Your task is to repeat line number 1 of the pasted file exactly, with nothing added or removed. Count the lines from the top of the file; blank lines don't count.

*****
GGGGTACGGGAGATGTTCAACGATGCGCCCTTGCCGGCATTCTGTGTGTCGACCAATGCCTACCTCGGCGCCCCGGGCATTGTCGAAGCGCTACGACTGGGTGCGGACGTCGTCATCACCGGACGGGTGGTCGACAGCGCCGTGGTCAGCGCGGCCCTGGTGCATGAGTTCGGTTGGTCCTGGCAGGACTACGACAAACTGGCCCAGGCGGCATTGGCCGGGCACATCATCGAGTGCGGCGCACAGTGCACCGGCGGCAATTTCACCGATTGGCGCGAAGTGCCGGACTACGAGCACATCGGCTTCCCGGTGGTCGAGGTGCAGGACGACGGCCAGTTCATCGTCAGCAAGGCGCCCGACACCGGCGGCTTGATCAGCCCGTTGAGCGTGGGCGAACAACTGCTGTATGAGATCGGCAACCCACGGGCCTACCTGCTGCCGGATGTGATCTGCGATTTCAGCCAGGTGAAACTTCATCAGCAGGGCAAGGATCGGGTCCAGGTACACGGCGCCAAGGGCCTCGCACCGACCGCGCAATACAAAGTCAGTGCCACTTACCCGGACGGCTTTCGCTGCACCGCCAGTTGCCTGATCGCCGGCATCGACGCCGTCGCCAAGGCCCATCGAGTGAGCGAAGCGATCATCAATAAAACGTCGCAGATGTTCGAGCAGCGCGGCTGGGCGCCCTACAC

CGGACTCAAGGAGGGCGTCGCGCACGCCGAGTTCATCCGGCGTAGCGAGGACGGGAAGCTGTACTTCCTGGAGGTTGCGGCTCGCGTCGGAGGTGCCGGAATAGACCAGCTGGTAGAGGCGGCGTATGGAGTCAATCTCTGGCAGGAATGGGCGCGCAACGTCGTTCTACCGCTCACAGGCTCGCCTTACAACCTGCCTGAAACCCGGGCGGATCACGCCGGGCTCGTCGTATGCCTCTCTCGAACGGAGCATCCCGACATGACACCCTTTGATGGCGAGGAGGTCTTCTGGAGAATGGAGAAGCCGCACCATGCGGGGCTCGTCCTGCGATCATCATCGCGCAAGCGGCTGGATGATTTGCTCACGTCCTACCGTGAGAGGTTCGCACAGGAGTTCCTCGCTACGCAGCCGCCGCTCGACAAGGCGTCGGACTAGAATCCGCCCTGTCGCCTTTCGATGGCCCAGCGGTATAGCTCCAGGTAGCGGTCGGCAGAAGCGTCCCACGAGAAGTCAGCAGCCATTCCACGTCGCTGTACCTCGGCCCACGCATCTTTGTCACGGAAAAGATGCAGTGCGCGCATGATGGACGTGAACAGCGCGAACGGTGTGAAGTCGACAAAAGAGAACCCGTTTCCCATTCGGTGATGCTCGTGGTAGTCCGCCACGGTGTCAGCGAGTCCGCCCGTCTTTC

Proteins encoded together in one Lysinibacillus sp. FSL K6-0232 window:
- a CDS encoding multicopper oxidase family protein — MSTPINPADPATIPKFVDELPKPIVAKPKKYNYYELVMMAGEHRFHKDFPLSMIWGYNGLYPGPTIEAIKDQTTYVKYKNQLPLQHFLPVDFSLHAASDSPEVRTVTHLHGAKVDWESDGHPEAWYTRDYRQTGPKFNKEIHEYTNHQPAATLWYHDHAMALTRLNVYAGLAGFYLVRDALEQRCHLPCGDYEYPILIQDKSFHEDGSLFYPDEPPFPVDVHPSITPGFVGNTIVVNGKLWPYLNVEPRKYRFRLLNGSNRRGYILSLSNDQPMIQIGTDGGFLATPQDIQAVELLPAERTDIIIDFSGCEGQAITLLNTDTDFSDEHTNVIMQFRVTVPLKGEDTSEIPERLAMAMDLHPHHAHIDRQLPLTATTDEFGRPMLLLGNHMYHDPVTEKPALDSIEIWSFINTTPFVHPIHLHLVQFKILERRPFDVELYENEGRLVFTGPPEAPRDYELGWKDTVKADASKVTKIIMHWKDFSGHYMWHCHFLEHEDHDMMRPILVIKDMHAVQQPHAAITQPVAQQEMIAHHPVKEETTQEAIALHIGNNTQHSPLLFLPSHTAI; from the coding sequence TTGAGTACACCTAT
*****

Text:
GGGGTACGGGAGATGTTCAACGATGCGCCCTTGCCGGCATTCTGTGTGTCGACCAATGCCTACCTCGGCGCCCCGGGCATTGTCGAAGCGCTACGACTGGGTGCGGACGTCGTCATCACCGGACGGGTGGTCGACAGCGCCGTGGTCAGCGCGGCCCTGGTGCATGAGTTCGGTTGGTCCTGGCAGGACTACGACAAACTGGCCCAGGCGGCATTGGCCGGGCACATCATCGAGTGCGGCGCACAGTGCACCGGCGGCAATTTCACCGATTGGCGCGAAGTGCCGGACTACGAGCACATCGGCTTCCCGGTGGTCGAGGTGCAGGACGACGGCCAGTTCATCGTCAGCAAGGCGCCCGACACCGGCGGCTTGATCAGCCCGTTGAGCGTGGGCGAACAACTGCTGTATGAGATCGGCAACCCACGGGCCTACCTGCTGCCGGATGTGATCTGCGATTTCAGCCAGGTGAAACTTCATCAGCAGGGCAAGGATCGGGTCCAGGTACACGGCGCCAAGGGCCTCGCACCGACCGCGCAATACAAAGTCAGTGCCACTTACCCGGACGGCTTTCGCTGCACCGCCAGTTGCCTGATCGCCGGCATCGACGCCGTCGCCAAGGCCCATCGAGTGAGCGAAGCGATCATCAATAAAACGTCGCAGATGTTCGAGCAGCGCGGCTGGGCGCCCTACAC